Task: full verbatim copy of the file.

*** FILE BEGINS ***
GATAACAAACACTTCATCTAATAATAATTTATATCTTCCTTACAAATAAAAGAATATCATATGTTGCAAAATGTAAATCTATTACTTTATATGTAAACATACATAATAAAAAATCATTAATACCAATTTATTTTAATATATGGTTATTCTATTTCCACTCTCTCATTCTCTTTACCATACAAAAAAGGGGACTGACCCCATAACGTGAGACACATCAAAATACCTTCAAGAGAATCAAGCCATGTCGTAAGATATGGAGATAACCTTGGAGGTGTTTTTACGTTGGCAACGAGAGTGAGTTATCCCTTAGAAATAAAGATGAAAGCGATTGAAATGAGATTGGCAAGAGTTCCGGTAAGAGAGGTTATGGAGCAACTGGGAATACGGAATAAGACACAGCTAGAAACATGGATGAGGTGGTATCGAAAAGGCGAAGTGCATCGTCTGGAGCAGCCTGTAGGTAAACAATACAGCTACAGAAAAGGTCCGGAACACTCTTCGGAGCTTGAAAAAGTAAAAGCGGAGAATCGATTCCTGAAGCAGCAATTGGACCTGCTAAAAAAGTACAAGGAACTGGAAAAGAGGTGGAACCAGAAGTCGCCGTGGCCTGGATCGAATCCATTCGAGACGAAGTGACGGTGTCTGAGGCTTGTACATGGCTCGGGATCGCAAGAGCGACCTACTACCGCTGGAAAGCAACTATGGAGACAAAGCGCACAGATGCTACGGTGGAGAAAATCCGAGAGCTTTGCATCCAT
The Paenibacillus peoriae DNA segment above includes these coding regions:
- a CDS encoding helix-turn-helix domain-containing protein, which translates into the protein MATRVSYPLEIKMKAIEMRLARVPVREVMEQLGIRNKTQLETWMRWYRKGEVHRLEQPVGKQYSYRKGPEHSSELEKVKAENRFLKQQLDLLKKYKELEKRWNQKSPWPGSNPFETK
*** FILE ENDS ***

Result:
GATAACAAACACTTCATCTAATAATAATTTATATCTTCCTTACAAATAAAAGAATATCATATGTTGCAAAATGTAAATCTATTACTTTATATGTAAACATACATAATAAAAAATCATTAATACCAATTTATTTTAATATATGGTTATTCTATTTCCACTCTCTCATTCTCTTTACCATACAAAAAAGGGGACTGACCCCATAACGTGAGACACATCAAAATACCTTCAAGAGAATCAAGCCATGTCGTAAGATATGGAGATAACCTTGGAGGTGTTTTTACGTTGGCAACGAGAGTGAGTTATCCCTTAGAAATAAAGATGAAAGCGATTGAAATGAGATTGGCAAGAGTTCCGGTAAGAGAGGTTATGGAGCAACTGGGAATACGGAATAAGACACAGCTAGAAACATGGATGAGGTGGTATCGAAAAGGCGAAGTGCATCGTCTGGAGCAGCCTGTAGGTAAACAATACAGCTACAGAAAAGGTCCGGAACACTCTTCGGAGCTTGAAAAAGTAAAAGCGGAGAATCGATTCCTGAAGCAGCAATTGGACCTGCTAAAAAAGTACAAGGAACTGGAAAAGAGGTGGAACCAGAAGTCGCCGTGGCCTGGATCGAATCCATTCGAGACGAAGTGACGGTGTCTGAGGCTTGTACATGGCTCGGGATCGCAAGAGCGACCTACTACCGCTGGAAAGCAACTATGGAGACAAAGCGCACAGATGCTACGGTGGAGAAAATCCGAGAGCTTTGCATCCAT
The Paenibacillus peoriae DNA segment above includes these coding regions:
- a CDS encoding helix-turn-helix domain-containing protein, which translates into the protein MATRVSYPLEIKMKAIEMRLARVPVREVMEQLGIRNKTQLETWMRWYRKGEVHRLEQPVGKQYSYRKGPEHSSELEKVKAENRFLKQQLDLLKKYKELEKRWNQKSPWPGSNPFETK